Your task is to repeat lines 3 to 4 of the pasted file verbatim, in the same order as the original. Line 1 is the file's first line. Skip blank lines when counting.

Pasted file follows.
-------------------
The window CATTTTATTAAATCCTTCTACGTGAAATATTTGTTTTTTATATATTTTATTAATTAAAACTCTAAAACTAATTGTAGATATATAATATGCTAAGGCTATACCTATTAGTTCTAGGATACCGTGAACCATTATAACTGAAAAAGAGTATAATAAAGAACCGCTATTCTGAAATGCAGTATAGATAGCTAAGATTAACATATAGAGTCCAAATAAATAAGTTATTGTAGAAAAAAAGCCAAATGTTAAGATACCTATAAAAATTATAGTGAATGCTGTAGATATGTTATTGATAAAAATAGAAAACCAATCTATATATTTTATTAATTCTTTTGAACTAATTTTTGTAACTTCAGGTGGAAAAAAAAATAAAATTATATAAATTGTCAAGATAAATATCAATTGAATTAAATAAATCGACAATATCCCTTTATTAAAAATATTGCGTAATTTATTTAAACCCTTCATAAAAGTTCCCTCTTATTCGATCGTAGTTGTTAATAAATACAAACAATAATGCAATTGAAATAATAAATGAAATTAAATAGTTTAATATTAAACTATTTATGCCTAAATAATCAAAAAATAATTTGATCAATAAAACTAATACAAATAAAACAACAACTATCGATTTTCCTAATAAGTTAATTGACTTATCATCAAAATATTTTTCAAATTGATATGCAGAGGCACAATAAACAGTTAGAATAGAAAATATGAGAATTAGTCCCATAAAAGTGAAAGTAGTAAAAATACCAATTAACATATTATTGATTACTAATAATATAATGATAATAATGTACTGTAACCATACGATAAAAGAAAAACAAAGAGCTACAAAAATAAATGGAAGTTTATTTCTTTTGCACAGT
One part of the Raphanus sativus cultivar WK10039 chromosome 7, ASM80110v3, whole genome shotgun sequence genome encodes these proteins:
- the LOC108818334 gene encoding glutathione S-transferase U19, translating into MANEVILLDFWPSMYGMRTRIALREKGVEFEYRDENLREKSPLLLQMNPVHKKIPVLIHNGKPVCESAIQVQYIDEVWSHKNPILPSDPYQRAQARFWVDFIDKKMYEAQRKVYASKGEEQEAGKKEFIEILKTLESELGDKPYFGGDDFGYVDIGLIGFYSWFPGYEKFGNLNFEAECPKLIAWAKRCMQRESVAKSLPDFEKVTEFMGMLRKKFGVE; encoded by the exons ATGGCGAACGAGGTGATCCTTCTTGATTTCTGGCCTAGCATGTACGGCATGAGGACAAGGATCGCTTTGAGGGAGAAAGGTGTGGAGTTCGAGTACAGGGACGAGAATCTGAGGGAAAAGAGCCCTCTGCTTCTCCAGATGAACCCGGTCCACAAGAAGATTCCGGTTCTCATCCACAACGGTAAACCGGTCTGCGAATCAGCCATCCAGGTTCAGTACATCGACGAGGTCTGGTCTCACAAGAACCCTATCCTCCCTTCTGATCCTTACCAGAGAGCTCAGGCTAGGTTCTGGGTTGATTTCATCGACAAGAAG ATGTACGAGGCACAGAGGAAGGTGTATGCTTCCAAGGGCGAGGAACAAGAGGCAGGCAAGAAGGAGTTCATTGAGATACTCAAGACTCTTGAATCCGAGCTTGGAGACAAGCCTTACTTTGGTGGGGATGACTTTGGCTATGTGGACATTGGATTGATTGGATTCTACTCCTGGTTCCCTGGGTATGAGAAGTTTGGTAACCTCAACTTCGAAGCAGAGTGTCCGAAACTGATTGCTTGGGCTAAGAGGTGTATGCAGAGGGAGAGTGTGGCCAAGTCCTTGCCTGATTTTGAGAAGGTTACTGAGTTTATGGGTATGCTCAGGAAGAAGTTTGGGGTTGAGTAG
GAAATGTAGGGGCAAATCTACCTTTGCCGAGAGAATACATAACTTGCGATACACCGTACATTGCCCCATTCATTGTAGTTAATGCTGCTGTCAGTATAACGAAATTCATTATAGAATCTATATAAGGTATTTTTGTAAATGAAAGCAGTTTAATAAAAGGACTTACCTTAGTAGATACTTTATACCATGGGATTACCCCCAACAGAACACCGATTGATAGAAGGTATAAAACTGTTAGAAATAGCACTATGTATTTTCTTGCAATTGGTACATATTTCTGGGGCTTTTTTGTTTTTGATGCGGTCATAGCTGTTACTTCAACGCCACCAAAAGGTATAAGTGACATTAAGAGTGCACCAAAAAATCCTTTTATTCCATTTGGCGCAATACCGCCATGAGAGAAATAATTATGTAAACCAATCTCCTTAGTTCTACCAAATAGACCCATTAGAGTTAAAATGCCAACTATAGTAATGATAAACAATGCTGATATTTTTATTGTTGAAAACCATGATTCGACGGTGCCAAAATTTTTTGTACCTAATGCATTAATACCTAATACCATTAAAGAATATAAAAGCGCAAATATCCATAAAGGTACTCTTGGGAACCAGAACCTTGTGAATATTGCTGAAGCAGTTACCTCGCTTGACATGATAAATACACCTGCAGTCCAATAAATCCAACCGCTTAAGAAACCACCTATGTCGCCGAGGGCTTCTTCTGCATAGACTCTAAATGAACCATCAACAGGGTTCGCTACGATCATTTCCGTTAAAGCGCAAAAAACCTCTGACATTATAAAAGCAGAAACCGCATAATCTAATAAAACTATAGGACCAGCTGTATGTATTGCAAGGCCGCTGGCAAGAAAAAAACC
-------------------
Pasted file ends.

- the LOC108818334 gene encoding glutathione S-transferase U19, translating into MANEVILLDFWPSMYGMRTRIALREKGVEFEYRDENLREKSPLLLQMNPVHKKIPVLIHNGKPVCESAIQVQYIDEVWSHKNPILPSDPYQRAQARFWVDFIDKKMYEAQRKVYASKGEEQEAGKKEFIEILKTLESELGDKPYFGGDDFGYVDIGLIGFYSWFPGYEKFGNLNFEAECPKLIAWAKRCMQRESVAKSLPDFEKVTEFMGMLRKKFGVE; encoded by the exons ATGGCGAACGAGGTGATCCTTCTTGATTTCTGGCCTAGCATGTACGGCATGAGGACAAGGATCGCTTTGAGGGAGAAAGGTGTGGAGTTCGAGTACAGGGACGAGAATCTGAGGGAAAAGAGCCCTCTGCTTCTCCAGATGAACCCGGTCCACAAGAAGATTCCGGTTCTCATCCACAACGGTAAACCGGTCTGCGAATCAGCCATCCAGGTTCAGTACATCGACGAGGTCTGGTCTCACAAGAACCCTATCCTCCCTTCTGATCCTTACCAGAGAGCTCAGGCTAGGTTCTGGGTTGATTTCATCGACAAGAAG ATGTACGAGGCACAGAGGAAGGTGTATGCTTCCAAGGGCGAGGAACAAGAGGCAGGCAAGAAGGAGTTCATTGAGATACTCAAGACTCTTGAATCCGAGCTTGGAGACAAGCCTTACTTTGGTGGGGATGACTTTGGCTATGTGGACATTGGATTGATTGGATTCTACTCCTGGTTCCCTGGGTATGAGAAGTTTGGTAACCTCAACTTCGAAGCAGAGTGTCCGAAACTGATTGCTTGGGCTAAGAGGTGTATGCAGAGGGAGAGTGTGGCCAAGTCCTTGCCTGATTTTGAGAAGGTTACTGAGTTTATGGGTATGCTCAGGAAGAAGTTTGGGGTTGAGTAG
GAAATGTAGGGGCAAATCTACCTTTGCCGAGAGAATACATAACTTGCGATACACCGTACATTGCCCCATTCATTGTAGTTAATGCTGCTGTCAGTATAACGAAATTCATTATAGAATCTATATAAGGTATTTTTGTAAATGAAAGCAGTTTAATAAAAGGACTTACCTTAGTAGATACTTTATACCATGGGATTACCCCCAACAGAACACCGATTGATAGAAGGTATAAAACTGTTAGAAATAGCACTATGTATTTTCTTGCAATTGGTACATATTTCTGGGGCTTTTTTGTTTTTGATGCGGTCATAGCTGTTACTTCAACGCCACCAAAAGGTATAAGTGACATTAAGAGTGCACCAAAAAATCCTTTTATTCCATTTGGCGCAATACCGCCATGAGAGAAATAATTATGTAAACCAATCTCCTTAGTTCTACCAAATAGACCCATTAGAGTTAAAATGCCAACTATAGTAATGATAAACAATGCTGATATTTTTATTGTTGAAAACCATGATTCGACGGTGCCAAAATTTTTTGTACCTAATGCATTAATACCTAATACCATTAAAGAATATAAAAGCGCAAATATCCATAAAGGTACTCTTGGGAACCAGAACCTTGTGAATATTGCTGAAGCAGTTACCTCGCTTGACATGATAAATACACCTGCAGTCCAATAAATCCAACCGCTTAAGAAACCACCTATGTCGCCGAGGGCTTCTTCTGCATAGACTCTAAATGAACCATCAACAGGGTTCGCTACGATCATTTCCGTTAAAGCGCAAAAAACCTCTGACATTATAAAAGCAGAAACCGCATAATCTAATAAAACTATAGGACCAGCTGTATGTATTGCAAGGCCGCTGGCAAGAAAAAAACC